11 Pros and Cons: Single vs Dual Axle Travel Trailer

When you choose the travel trailer option for your RV experience, you are going to be faced with more decisions than just what color you want. Travel Trailers come in single and dual axle versions and you have to decide which one will work best for you.

There are many die-hard dual axle owners out there who won’t own anything but a dual-axle travel trailer but one main advantage the single axle has is that it is easier to handle. This comes in handy when you have to park your rig.

To learn all about the pros and cons of the single and dual axle debate, just keep reading. Our article explores this issue so you can find the right travel trailer for you and your family.

Are Single Axle Travel Trailers Safe?


There is no doubt that single axles are safe. They are built with a quality frame and construction materials as well as have good joints and connections. Using them under normal circumstances should not put you in any danger at all.

With that said there are a couple of issues that you need to be aware of that make single axle travel trailers a bit unsafe to use. The first one is that they are designed to carry only a certain amount of weight.

Like boats, cars, and RVs, you can only get so much weight in and on a single axle travel trailer. If you exceed that weight capacity, then yes, the single axle travel trailer will not be safe to tow behind your vehicle.

The other issue that brings a relative amount of risk to using a single axle trailer is the tire situation. If one of the tires blows out, you may have a very hard time controlling your rig and you may end up hurting yourself or your family because of the sudden stop that comes at the end of struggling with controlling the rig.

A little common sense will help you avoid both issues and if you check your tires regularly, you should be able to avoid blowouts. Of course, nothing can stop a nail on the road when it is in the right position.

Towing Single Axle Travel Trailer


One of the issues that has been raised is that a single axle travel trailer may have a bit more bounce and sway than the dual axle version. This function of the single axle is cause for some concern as you may have a hard time controlling it over bumpy roads or in wind gust areas.

With a little experience though, you should be able to overcome those faults and pull your single axle trailer without incident. This has been done for generations, ever since the single axle trailer was invented so it can be done by you.

Also, there are steps you can take to cut the sway out as you pull this style of a travel trailer. It may cost you a few bucks but making sure you are safe on the road is worth the expense it takes to get rid of that sway.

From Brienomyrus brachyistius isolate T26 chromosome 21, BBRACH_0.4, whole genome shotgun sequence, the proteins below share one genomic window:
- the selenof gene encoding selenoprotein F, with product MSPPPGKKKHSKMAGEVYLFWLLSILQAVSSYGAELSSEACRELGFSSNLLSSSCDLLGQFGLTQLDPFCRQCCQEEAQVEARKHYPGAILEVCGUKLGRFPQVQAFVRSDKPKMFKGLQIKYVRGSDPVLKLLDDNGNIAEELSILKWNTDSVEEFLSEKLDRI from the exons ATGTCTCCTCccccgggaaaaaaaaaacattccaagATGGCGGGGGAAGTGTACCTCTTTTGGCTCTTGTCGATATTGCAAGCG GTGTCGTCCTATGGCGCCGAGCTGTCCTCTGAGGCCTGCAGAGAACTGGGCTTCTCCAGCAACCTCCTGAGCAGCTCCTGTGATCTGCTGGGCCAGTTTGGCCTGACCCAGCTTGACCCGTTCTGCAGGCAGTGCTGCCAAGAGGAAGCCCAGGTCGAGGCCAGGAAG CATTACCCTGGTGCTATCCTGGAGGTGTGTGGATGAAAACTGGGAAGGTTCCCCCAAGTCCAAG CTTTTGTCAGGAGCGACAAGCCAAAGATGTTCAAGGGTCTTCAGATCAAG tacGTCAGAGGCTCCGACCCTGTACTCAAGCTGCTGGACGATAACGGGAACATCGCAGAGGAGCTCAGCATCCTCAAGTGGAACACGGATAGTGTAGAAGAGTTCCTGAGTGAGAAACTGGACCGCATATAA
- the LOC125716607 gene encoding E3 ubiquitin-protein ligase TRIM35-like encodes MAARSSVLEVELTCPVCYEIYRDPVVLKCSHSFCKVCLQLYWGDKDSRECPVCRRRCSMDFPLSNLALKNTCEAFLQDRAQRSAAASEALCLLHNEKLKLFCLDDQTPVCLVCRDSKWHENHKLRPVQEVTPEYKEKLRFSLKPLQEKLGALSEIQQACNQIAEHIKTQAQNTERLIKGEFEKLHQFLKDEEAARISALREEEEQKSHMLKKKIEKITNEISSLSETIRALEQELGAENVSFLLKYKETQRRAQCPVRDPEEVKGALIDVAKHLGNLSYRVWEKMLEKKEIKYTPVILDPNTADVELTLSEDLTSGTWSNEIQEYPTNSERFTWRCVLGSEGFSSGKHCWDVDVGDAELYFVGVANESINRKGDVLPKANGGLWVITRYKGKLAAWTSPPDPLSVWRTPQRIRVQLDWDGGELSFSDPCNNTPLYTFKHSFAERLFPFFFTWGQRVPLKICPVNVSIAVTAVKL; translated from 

Another area you may find that works well when you pull a single axle travel trailer is that it turns a lot easier than a dual axle model and it backs up a lot easier as well. These are two important factors in why many people choose a single axle TT over a dual axle version.

Choosing Single or Double Axle Travel Trailer

We have given you two good factors why people choose a single axle over a dual axle. The park better, and they corner a lot better than the dual axle types. Some of the factors why people choose a dual axle over the single axle are as follows:

  • They carry more weight - the weight capacity is a lot higher making it easier for you to haul more food and supplies and so on.
  • They have extra tires - this factor is seen when you have a blowout. Instead of fighting for control of your rig, your TT keeps on rolling as nothing happened. You have extra tires to help you out.
  • A smoother dire - some dual axle owners feel that they have less bounce, less sway and a lot smoother ride when they pull this kind of trailer.
  • Better weight distribution - single axle TTs do not have the best weight distribution and that can mean a lot when you are on rough roads. The dual axles do and that makes for a better, steadier and safer ride.
  • Higher resale value - dual axle TTs hold their value and when you want to upgrade or make a change, you get more money for them than you would a single axle travel trailer.

What is The Shortest Dual Axle Travel Trailer?


The shortest dual axle made that we have been able to find out runs about 14’ 8” inches in size. The next shortest was about 16’ 8” and both TT were made by Dutchman.

The only problem is that the last year these trailers were made was 2009. There is a 20’ 11” Jayco and a 21’ 2” Heartland models but it is hard to say if they are still in production.

Some RV owners have claimed to have seen 18 and 19-foot versions but those stats do not trump the 14’ 8” Dutchman TT. If you look hard enough, we are certain you may find smaller ones than we have so far.

Custom-built and homemade DIY models do not follow the normal rules of trailer sizes and building. Also, there are smaller tandem axle trailers out there but they do not qualify as TT. They are more for cargo and animal transportation.

Largest Single Axle Travel Trailer


What we have found here is that Airstream travel trailers with single axles are pretty standard in size. That means you may not find one longer than 22 feet unless it was a do-it-yourself project or a custom build.